Despite the different geographic origins of the 2 data sets, a test of combinability performed by the Breslow-Day method identified no significant differences between them. Pooled OR analysis with the Cochran-Mantel-Haenszel test showed that the rs117480515 A allele was strongly associated with susceptibility to SSc with associated autoimmune disease(s) (pooled OR 3.51, [95% CI 2.28–5.41], χ2 = 36.6) (Table 2). Furthermore, the combined analysis of each separate autoimmune disease subgroup revealed significant associations for all 3 of the most frequently reported autoimmune diseases, i.e., Sjögren's syndrome (OR 3.66 [95% CI 1.97–6.78], P = 1.07 × 10−5), autoimmune thyroid disease (OR 4.09 [95% CI 2.17–7.71], P = 2.03 × 10−6), and primary biliary cirrhosis (OR 5.07 [95% CI 1.76–14.6], P = 0.00083). Within-cohort analyses showed an association between the TNFAIP3 rs117480515 A allele and SSc with other autoimmune disease (n = 250) as compared to SSc with no other documented autoimmune disease (n = 1,099) (OR 1.98 [95% CI 1.31–2.99], P = 0.001) (data not shown).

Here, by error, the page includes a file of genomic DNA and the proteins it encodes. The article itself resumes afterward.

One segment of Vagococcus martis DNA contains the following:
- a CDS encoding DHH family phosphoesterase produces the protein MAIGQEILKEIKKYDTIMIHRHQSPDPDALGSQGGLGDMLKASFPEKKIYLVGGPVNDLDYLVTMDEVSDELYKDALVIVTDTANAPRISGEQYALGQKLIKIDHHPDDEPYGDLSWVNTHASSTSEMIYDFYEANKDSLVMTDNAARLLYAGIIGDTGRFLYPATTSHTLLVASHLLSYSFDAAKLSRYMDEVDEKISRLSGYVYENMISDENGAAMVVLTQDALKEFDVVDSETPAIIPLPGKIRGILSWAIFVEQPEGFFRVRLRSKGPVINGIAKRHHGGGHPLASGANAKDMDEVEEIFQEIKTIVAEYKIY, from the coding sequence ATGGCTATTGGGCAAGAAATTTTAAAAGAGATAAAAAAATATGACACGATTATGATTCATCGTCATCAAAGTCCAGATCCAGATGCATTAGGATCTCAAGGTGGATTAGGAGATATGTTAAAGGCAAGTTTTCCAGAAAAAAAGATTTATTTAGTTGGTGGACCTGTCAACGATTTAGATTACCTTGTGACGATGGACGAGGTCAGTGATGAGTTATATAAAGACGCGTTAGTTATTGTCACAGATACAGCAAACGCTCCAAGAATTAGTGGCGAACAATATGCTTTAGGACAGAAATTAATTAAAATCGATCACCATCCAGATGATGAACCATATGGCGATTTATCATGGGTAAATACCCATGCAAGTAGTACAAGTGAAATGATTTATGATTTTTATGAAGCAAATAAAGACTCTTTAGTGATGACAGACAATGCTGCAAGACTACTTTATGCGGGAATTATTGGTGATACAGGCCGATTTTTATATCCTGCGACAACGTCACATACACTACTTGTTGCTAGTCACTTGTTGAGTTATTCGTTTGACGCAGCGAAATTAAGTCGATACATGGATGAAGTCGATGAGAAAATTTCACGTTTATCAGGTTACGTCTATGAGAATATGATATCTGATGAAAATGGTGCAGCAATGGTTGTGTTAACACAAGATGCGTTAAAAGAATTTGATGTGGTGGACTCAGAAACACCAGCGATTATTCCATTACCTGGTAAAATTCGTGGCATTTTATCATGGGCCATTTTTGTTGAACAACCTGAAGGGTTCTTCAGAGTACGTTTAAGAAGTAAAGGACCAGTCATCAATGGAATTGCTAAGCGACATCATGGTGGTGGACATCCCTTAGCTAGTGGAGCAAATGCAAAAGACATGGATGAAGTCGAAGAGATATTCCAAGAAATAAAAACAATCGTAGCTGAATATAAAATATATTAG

Significant but weaker associations were observed in the dcSSc subset and the SSc with fibrosing alveolitis subset. The within-cohort comparison between the dcSSc subset (n = 443) and the limited cutaneous SSc subset (n = 158) was not significant (OR 1.39 [95% CI 0.95–2.04], P = 0.09).
Functional consequences of the TNFAIP3 rs117480515 polymorphism with regard to TNFAIP3 mRNA expression.
We then investigated the potential influence of the risk haplotype, tagged by SNP rs117480515, on TNFAIP3 mRNA expression by PBMCs from 33 control subjects (none with the rs117480515 AA genotype, 2 with the TA genotype, and 31 with the TT genotype) and 38 SSc patients (none with the rs117480515 AA genotype, 3 with the TA genotype, and 35 with the TT genotype). TNFAIP3 mRNA expression levels were significantly lower in individuals who carried the TNFAIP3 rs117480515 A risk allele than in those who did not (P = 0.02) (Figure 1). No difference in TNFAIP3 expression between patients and controls was observed (data not shown).